GOP Tries to Map Its Way Back to Power

President Bush says the Republicans took a "thumping" in last week's midterm elections. Republicans are now in the minority in the House and the Senate. So what should they do now? Robert Siegel asks influential Republicans about how their party should respond.

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This is ALL THINGS CONSIDERED from NPR News. I'm Michele Norris.

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And I'm Melissa Block.

Remember the classic scene at the end of the 1972 political movie The Candidate? A Senate election campaign is over, the votes are counted and candidate Bill McKay - played by Robert Redford - turns to his campaign manger. McKay asks what do we do now. The irony was McKay had just won and no one had given a though to governing. That question - what do we do now? - is one that's asked after an election by a lot of people, winners and losers.

Our colleague Robert Siegel spent the past few talking with Republicans about their party and what they think the GOP should do now.

ROBERT SIEGEL: Ask a few Republican operatives and office holders what words should describe their party over the next two years and you hear a pretty familiar vocabulary.

Unidentified Man #1: That are party should be the optimistic, happy party with faith in the American people, you know.

Unidentified Man #2: Independent, flexible and they believe in good governmental practices that will help the individual.

Unidentified Man #3: Compassionate, full of ideas, hopeful, visionary.

Unidentified Man #4: Republicans have faith in Americans to succeed.

Unidentified Man #5: Empowering the individual and focus on the individual.

Unidentified Man #6: Pro-growth, pro-global competitiveness, pro-strong national security and winning the war on terror.

Unidentified Man #7: So it should be questioning, self-critical, but ultimately it has to be about believing that we're on the verge of a new era of American greatness.

SIEGEL: You don't hear these senior Republicans proposing a radical rethinking of the GOP. Here's Ed Gillespie, the former Republican National Chairman.

Mr. ED GILLESPIE (Republican National Committee): I believe the country is a center right country. A majority of Americans are center and right, not left and far left, and the fact is we will reclaim that territory in the electorate and I think reclaim our majority.

SIEGEL: The Republicans I spoke with all recognize that corruption in Congress and the war in Iraq were problems that led to what President Bush conceded was an election day thumping. But Gillespie and others also see that in many races they lost, the glass was still 49 percent full.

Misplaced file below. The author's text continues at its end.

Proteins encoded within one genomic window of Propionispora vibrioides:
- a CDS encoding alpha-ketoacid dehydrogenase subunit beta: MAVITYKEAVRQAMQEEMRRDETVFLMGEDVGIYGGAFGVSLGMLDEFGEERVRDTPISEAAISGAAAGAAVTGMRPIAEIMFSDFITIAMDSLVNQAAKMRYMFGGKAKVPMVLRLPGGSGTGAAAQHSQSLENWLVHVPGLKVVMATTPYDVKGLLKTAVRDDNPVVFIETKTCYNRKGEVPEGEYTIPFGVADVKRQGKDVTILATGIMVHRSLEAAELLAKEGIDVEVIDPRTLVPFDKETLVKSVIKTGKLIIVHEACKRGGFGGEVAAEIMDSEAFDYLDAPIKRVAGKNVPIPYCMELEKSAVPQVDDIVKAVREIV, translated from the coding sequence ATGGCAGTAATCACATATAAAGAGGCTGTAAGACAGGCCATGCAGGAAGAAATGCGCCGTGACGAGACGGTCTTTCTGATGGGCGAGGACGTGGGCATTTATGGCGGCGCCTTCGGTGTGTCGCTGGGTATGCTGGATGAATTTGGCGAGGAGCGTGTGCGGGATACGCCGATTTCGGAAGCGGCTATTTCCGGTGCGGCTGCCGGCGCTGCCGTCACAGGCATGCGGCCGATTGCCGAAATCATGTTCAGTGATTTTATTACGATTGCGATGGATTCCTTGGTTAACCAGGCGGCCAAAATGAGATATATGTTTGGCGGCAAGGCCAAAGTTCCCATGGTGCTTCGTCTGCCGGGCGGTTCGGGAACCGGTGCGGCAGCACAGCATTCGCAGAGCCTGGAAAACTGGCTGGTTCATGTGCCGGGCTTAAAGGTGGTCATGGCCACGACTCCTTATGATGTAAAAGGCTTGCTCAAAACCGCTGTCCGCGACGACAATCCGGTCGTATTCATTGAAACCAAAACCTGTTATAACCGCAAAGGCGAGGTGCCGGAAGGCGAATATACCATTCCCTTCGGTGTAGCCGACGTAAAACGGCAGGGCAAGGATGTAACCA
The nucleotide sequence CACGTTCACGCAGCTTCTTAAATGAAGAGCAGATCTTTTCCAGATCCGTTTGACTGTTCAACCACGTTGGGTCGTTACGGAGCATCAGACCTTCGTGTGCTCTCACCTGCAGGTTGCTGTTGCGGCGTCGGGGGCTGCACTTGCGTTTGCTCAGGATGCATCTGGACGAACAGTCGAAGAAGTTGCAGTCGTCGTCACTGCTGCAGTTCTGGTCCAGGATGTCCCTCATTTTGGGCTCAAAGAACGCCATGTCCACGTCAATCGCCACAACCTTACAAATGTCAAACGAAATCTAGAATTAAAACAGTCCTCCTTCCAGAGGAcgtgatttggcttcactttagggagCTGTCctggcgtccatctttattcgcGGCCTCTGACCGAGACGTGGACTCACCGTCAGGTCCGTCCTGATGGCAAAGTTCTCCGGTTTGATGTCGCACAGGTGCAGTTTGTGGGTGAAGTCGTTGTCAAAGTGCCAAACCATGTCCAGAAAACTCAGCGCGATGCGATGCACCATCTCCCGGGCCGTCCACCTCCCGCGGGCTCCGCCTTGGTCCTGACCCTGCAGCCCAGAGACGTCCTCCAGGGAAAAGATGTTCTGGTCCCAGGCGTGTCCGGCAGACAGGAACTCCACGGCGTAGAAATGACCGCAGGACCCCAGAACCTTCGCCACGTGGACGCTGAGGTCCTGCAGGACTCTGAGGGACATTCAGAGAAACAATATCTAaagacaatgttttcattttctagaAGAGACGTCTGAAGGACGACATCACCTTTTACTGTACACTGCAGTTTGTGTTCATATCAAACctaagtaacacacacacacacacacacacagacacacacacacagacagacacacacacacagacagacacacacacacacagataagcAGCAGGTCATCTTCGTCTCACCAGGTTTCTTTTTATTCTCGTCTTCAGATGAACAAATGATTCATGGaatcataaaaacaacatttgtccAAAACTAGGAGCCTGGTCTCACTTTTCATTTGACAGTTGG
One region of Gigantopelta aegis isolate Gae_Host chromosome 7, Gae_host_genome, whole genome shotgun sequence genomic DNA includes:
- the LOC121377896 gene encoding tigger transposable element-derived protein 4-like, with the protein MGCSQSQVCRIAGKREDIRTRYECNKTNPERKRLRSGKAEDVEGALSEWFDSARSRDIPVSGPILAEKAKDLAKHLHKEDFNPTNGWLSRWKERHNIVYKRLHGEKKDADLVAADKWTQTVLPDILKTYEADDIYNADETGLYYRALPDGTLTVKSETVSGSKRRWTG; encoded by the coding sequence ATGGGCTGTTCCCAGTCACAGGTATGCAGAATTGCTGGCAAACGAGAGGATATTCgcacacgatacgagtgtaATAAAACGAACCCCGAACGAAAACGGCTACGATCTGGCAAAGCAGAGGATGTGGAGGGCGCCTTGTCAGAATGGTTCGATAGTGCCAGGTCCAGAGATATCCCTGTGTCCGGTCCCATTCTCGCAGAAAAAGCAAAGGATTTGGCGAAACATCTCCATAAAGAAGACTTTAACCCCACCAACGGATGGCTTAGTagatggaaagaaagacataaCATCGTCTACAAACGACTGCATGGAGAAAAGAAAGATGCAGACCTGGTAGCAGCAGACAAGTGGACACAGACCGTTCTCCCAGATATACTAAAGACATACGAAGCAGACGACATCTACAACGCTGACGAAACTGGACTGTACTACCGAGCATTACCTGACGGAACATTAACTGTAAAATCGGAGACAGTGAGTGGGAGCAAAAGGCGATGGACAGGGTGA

Mr. GILLESPIE: Well, there were a remarkable number of seats. I think it's 27 seats that are within two percentage points or less. Most of those, obviously the lion's share of those, went to the Democratic candidate.

SIEGEL: The result, says Gillespie, was a typical loss of seats for a party whose president is halfway through a second term. So how do Republicans think they'll win those voters and those seats back? Republican strategist David Winston says stick to a core principal, a core message.

Mr. DAVID WINSTON (Republican strategist): Republicans have faith in Americans to succeed. Americans don't need government. Government can support them. It can be the safety net. But ultimately Republicans have the faith, and we're going to put forth policies that are going to give people the opportunity to accomplish the dreams and hopes that they have, not necessarily the dreams and hopes government wants them to have.

SIEGEL: Former Republican House Majority Leader Dick Armey echoes Winston's message. Solve people's problems and keep government out of things it's no good at. Armey says the biggest crisis on everyone's agenda in Washington is of course Iraq.

Mr. DICK ARMEY (Former Republican House Majority Leader): But once you get by Iraq, then look at the things that are worrying the American people. Retirement security is probably the biggest worry we have, and I don't care who you are, you're worried about it for three generations. You can be grandpa or you can be grandson and you're worried about it for three generations. Somebody's got to take this on.

SIEGEL: But didn't President Bush spend a year pushing a conservative approach to retirement security - i.e. overhauling Social Security? And didn't he fail at it? Well, Dick Armey said President Bush did what Republicans should not do, he invited a dialogue.

Mr. ARMEY: Dialogues are what Democrats do, not what Republicans do. Only liberals think if you've had a dialogue about something you've done something.